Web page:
In the past month I have seen numerous people flip others off, a woman kick another woman’s dog, a group of teenagers pick on a very young boy and two construction workers pin a well dressed man up against the wall. I have heard people constantly judging one another, talking critically about each other and cursing each other. When I turn on the television (which is not often) I am met with gun fire, explosions, blood, fighting and a whole digital community of unhappiness and war. It seems to me like Dante’s Inferno can now be accessed through the television. As a result of all this brutality and negativity the smile seems to have become extinct. For weeks I have been paying attention to smiling. I look for it on people’s faces in the same way a hunter would search for its prey. I must say that if I cared enough about this I would take immediate action and have the smile added to the list of endangered species. With the economic recession, environmental catastrophe, continuous wars and mind-boggling epidemics of starvation- it makes sense to me that the smile would be the first thing to go.
In my search for a smile (it does not even have to be a smile, I will take a half-smile) I loitered around downtown city centers. I sat on benches or out front of cafe’s and spent hours observing people as they passed by. Other than being a bit unsettled by the trance like state that the majority of people seem to walk through their life in, a smile was as difficult to find as a good lover. When I did see a person with a smile on their face it warmed my heart and gave me hope for a future that was not hopeless, broke, downtrodden, defeated and without joy. But these smiles were few and far between and normally only lasted for a few seconds.
I understand that we are living through difficult times. In searching for smiles on people’s faces I am witnessing the fundamental tenet of Western philosophy play itself out- as within, so without or the macrocosm is always reflected in the microcosm. The lack of smiles on people’s faces are simply a reflection of all the breakdowns we are experiencing in our world. Knowing this it feels difficult for me to do nothing. I to have given into the lazy pleasures of negativity and grinning. I to have been walking around with a metaphorical brick upon my back. I to have become cynical about everything, even my own life. So to combat this metaphysical crisis I bought myself a white suit, a white hat and decided to force a smile on my face.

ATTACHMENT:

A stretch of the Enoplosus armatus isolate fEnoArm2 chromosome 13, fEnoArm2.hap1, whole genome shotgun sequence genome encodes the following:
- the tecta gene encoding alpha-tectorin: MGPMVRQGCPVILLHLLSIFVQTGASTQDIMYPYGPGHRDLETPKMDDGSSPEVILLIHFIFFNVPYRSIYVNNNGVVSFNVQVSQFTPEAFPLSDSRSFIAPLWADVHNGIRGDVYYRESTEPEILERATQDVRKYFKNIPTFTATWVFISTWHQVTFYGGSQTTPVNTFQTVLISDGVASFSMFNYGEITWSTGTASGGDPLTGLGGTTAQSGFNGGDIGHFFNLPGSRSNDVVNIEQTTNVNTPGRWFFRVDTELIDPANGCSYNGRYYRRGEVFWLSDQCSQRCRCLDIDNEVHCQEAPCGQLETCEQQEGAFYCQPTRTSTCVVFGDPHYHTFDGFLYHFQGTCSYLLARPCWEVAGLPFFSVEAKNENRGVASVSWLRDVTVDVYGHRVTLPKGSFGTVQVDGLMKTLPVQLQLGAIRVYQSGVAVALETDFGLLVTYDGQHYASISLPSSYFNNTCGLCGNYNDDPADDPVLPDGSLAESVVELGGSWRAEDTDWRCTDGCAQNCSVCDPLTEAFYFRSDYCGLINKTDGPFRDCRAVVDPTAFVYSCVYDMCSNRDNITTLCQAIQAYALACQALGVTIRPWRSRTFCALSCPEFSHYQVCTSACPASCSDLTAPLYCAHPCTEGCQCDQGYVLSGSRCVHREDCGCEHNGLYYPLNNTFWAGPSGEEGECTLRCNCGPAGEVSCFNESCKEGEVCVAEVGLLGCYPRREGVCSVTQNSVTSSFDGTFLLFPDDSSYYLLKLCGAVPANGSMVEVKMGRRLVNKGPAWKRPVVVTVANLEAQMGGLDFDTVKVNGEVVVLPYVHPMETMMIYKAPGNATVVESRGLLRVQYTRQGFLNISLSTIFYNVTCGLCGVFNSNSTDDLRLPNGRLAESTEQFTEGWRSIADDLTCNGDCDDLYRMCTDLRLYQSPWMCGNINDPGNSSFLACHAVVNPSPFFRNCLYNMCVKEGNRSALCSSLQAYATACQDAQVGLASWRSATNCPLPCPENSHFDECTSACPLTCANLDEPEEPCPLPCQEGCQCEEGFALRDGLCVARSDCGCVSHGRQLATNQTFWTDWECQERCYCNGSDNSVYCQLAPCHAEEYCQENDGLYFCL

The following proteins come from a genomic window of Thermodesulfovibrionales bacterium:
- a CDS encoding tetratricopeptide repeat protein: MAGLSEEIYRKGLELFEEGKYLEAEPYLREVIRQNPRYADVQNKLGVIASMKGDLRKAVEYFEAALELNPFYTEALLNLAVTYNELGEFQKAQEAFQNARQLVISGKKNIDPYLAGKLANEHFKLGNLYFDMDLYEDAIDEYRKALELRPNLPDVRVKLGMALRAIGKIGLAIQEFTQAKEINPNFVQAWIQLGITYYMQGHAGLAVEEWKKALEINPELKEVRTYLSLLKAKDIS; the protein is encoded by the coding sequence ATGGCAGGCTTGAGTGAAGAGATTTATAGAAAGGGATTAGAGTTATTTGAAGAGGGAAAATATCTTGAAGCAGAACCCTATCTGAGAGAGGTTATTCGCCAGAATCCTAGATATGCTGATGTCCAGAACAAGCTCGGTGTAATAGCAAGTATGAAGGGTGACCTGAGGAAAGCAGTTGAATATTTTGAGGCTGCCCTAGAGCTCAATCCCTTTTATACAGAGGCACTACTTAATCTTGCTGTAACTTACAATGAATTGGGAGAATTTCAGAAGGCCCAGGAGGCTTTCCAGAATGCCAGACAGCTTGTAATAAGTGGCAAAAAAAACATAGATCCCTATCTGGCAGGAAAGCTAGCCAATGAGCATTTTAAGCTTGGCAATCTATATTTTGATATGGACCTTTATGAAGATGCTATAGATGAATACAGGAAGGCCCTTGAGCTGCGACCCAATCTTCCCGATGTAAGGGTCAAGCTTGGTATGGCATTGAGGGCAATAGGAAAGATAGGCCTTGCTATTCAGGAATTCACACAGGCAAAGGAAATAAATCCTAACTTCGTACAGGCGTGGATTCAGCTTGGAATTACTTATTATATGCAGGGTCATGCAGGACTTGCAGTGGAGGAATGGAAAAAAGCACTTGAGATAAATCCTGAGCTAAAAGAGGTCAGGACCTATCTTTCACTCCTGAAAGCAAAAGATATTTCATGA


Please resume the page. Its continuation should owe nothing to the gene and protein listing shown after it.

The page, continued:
It was the Buddhist teacher Thich Nhat Hanh who said that if we make ourselves smile, even when we do not feel like it, that smile will release certain chemicals in our brain that will make us feel better. He also said that smiling is contagious. So in an act of protest against the epidemic of depression, stress, worry and generalized negativity disorder I decided that for one week I would put on my white suit, my white hat, go downtown and walk around with a smile tattooed on my face.
I smiled at everyone. Every passer-by I attempted to make eye contact with. My intention was to smile into their eyes. I sat on benches, crossed my legs and smiled at people as they walked by. I walked slowly through various downtown city centers and tried to wipe the unhappiness off of people’s faces with my smile. I smiled at dogs. I smiled at police officers. I smiled at my reflection in the shop windows as I passed by. I smiled at passengers in cars and I smiled at every person on a bicycle. My smile did not discriminate. My smile was not prejudiced. My smile saw every living being as equal and I desperately wanted to save the smile from extinction. The only problem I ran into was that no one smiled back.